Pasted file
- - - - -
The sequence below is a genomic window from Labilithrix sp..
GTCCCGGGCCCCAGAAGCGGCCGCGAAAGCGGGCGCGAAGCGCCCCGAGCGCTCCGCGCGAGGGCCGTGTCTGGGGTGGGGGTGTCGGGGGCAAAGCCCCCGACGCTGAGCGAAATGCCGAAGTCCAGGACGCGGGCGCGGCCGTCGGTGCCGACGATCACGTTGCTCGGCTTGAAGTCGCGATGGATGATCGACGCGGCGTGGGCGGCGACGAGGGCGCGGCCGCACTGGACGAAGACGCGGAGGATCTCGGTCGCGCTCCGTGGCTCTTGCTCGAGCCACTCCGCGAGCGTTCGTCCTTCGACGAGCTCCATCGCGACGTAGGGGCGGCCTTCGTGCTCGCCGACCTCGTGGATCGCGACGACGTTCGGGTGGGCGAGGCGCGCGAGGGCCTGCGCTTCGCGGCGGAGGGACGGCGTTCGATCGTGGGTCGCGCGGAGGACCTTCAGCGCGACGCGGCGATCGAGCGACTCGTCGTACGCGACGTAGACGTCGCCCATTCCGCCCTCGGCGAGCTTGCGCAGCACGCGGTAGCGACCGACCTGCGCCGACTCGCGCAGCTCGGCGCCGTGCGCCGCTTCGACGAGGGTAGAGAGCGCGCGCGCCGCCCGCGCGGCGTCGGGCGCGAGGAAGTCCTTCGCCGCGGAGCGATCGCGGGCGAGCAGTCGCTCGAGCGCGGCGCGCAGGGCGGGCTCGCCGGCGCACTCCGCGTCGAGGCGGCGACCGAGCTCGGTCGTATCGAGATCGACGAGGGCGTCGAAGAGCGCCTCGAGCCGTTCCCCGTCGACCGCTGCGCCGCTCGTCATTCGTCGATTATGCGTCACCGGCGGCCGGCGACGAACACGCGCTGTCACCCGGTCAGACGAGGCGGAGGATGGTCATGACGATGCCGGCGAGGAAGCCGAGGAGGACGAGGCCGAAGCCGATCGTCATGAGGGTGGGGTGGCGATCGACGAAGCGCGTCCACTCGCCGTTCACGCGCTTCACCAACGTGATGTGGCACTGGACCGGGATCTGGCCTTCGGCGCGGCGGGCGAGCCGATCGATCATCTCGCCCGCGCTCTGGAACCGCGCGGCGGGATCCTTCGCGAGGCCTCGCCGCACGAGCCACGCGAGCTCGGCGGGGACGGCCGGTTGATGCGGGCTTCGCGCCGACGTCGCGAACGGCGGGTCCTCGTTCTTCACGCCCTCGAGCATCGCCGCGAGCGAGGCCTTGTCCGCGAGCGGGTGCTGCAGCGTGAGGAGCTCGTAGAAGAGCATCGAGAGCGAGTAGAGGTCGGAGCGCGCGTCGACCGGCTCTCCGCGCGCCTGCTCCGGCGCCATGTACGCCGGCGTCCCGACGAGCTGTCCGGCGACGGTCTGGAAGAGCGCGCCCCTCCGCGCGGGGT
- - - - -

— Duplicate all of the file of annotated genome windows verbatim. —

The sequence below is a genomic window from Labilithrix sp..
GTCCCGGGCCCCAGAAGCGGCCGCGAAAGCGGGCGCGAAGCGCCCCGAGCGCTCCGCGCGAGGGCCGTGTCTGGGGTGGGGGTGTCGGGGGCAAAGCCCCCGACGCTGAGCGAAATGCCGAAGTCCAGGACGCGGGCGCGGCCGTCGGTGCCGACGATCACGTTGCTCGGCTTGAAGTCGCGATGGATGATCGACGCGGCGTGGGCGGCGACGAGGGCGCGGCCGCACTGGACGAAGACGCGGAGGATCTCGGTCGCGCTCCGTGGCTCTTGCTCGAGCCACTCCGCGAGCGTTCGTCCTTCGACGAGCTCCATCGCGACGTAGGGGCGGCCTTCGTGCTCGCCGACCTCGTGGATCGCGACGACGTTCGGGTGGGCGAGGCGCGCGAGGGCCTGCGCTTCGCGGCGGAGGGACGGCGTTCGATCGTGGGTCGCGCGGAGGACCTTCAGCGCGACGCGGCGATCGAGCGACTCGTCGTACGCGACGTAGACGTCGCCCATTCCGCCCTCGGCGAGCTTGCGCAGCACGCGGTAGCGACCGACCTGCGCCGACTCGCGCAGCTCGGCGCCGTGCGCCGCTTCGACGAGGGTAGAGAGCGCGCGCGCCGCCCGCGCGGCGTCGGGCGCGAGGAAGTCCTTCGCCGCGGAGCGATCGCGGGCGAGCAGTCGCTCGAGCGCGGCGCGCAGGGCGGGCTCGCCGGCGCACTCCGCGTCGAGGCGGCGACCGAGCTCGGTCGTATCGAGATCGACGAGGGCGTCGAAGAGCGCCTCGAGCCGTTCCCCGTCGACCGCTGCGCCGCTCGTCATTCGTCGATTATGCGTCACCGGCGGCCGGCGACGAACACGCGCTGTCACCCGGTCAGACGAGGCGGAGGATGGTCATGACGATGCCGGCGAGGAAGCCGAGGAGGACGAGGCCGAAGCCGATCGTCATGAGGGTGGGGTGGCGATCGACGAAGCGCGTCCACTCGCCGTTCACGCGCTTCACCAACGTGATGTGGCACTGGACCGGGATCTGGCCTTCGGCGCGGCGGGCGAGCCGATCGATCATCTCGCCCGCGCTCTGGAACCGCGCGGCGGGATCCTTCGCGAGGCCTCGCCGCACGAGCCACGCGAGCTCGGCGGGGACGGCCGGTTGATGCGGGCTTCGCGCCGACGTCGCGAACGGCGGGTCCTCGTTCTTCACGCCCTCGAGCATCGCCGCGAGCGAGGCCTTGTCCGCGAGCGGGTGCTGCAGCGTGAGGAGCTCGTAGAAGAGCATCGAGAGCGAGTAGAGGTCGGAGCGCGCGTCGACCGGCTCTCCGCGCGCCTGCTCCGGCGCCATGTACGCCGGCGTCCCGACGAGCTGTCCGGCGACGGTCTGGAAGAGCGCGCCCCTCCGCGCGGGGT